1. The appellant before us IT. M. Vythilingam Pillai) was the grantee in, respect of a stage' carriage permit for the route Cuddalors to Vridhachalam before the State Transport Appellate Tribunal, Madras. The Regional Transport authority awarded the permit to one R. Lakshminarayana, who, aggrieved by the judgment of the State Transport Appellate Tribunal, filed W. P. No. 637 of 1960 for the issue of a writ of certiorari quashing the order of the Tribunal. This was heard by Srinivasan, J. who held that the basis of the order of the tribunal was vitiated both by error of law apparent on the record, and by an assumption, by the tribunal, of a jurisdiction in excess of the restraint imposed Under Section 57 14) of the Motor Vehicles Act. The a order was quashed and as we stated earlier, the grantee before the Tribunal appeals.
2. Before the Regional Transport authority there were as many as 38 applicants but six of them were absent at the hearing, and the rest were heard; the proceedings resulted: in the grant of the permit to R. Lakshminarayanan, that present first respondent. There were sixteen appellants before the State Transport Appellate Tribunal, and their respective claims have been discussed by that tribunal in a judgment that runs to 75 paragraphs. Both statutory bodies adopted the system of marks under the relevant Government orders, and the revised tabulation of the Tribunal will be found set forth in paragraph 51 of its judgment. We are not now concerned with the claims of the others, except the| present appellant and the present first respondent. Both of them equally obtained 1 1/2 marks, and it is important to scrutinise and set forth, with some care, the/ grounds upon which the tribunal preferred T. M. Vythilingam Piliai, appellant, and made him the grantee. For, the vital aspect of the appeal is, whether the learned Judge, Srinivasan J. was justified in issuing the writ quashing the order, when those grounds are distinct, and one of them could validate the Preference exercised, though another ground might be a misdirection in law, or, the assumption of a jurisdiction in excess of the inhibition of Section 57 (4) of the: Act. The facts of this matter are quite simple, but, and this is all the more essential, because of the length of the Judgment of the Tribunal, the separable grounds of justification for the grant have to be distinctly set forth, and not regarded as compounded together.
3. Both the appellant and the first respondent qualified as small operators, to the exclusion of other applicants who obtained equal marks, or even greater marks, but who had to be disqualified as large operators and fleet owners; their cases, as earlier stated by us, are not now in the controversy. The appellant had one permit in addition to the grant, and the first respondent, Lakshminarayanan, had four. We must reiterate that, before the tribunal, each of them obtained the same marks upon qualifications (l-1/2). In addition to the four permits, the first respondent had succeeded in obtaining a permit for the route Pondicherry to Kalapet, of which four miles is in Pondicherry territory and four miles is in Madras State. The circumstances under which that permit was' obtained by the first respondent are as follows.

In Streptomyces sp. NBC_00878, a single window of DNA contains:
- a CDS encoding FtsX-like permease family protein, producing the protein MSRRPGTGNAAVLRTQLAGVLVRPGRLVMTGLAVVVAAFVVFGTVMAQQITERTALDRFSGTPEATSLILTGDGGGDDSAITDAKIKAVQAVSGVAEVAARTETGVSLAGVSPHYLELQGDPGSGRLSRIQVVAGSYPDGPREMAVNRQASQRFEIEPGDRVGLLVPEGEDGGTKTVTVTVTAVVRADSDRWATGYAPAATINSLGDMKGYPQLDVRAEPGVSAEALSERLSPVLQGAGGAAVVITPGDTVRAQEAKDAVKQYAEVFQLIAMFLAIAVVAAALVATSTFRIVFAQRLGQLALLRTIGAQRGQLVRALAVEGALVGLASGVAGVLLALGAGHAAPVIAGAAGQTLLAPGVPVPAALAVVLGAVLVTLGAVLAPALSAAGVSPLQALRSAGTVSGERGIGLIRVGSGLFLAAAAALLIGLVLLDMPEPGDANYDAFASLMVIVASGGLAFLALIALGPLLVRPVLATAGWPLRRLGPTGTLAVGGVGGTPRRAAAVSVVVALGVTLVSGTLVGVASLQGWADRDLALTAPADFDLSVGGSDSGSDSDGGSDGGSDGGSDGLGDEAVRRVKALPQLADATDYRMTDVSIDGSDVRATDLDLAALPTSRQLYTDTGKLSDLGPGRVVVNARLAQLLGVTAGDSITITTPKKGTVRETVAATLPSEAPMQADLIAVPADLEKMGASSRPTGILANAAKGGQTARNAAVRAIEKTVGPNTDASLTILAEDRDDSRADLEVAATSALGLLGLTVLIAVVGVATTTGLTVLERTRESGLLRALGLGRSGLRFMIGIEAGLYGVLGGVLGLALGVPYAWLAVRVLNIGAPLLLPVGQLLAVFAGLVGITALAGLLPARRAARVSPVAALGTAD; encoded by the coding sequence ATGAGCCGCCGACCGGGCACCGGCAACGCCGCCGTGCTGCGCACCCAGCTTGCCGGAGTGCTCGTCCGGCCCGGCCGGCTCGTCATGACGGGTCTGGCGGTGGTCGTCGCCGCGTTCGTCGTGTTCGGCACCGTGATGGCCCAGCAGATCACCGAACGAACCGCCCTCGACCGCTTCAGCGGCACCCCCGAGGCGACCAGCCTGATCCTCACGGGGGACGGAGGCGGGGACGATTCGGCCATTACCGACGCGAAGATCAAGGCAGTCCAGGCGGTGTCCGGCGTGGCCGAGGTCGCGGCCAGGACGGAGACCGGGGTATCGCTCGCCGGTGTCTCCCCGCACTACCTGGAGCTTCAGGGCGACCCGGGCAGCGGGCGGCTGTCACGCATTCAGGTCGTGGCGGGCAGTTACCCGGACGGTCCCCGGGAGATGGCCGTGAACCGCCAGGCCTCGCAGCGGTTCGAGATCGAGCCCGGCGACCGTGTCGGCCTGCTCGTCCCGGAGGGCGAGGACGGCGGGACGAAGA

4. The meeting before the Regional Transport authority was held on 29-6-1S59. The Motor Vehicles Act seems to have been extended to Pondicherry State) with effect from 19-6-1959, by a notification of the Central Government. Prior to that, certain Regulations of Pondicherry governed the issue of permits within that State, whether the permits related to routes exclusively within that State, or to routes which included any extent in Madras State as well. Under the law then prevalent, the concerned authorities in Pondicherry passed a resolution on 25-24958 approving the grant of this permit in favour of R. Lakshminarayanan. But this was subject to the concurrence of the Regional Transport authority, South Arcot, as four miles of the route lay within the South Arcot Dt. The administrative concurrence of the Regional Transport authority, South Arcot, was obtained on 19-2-1959. The concurrence was recorded by the Pondicherry authorities on 1-3-1959, and on 7-4-1959, those authorities passed a formal order granting the permit to the first respondent.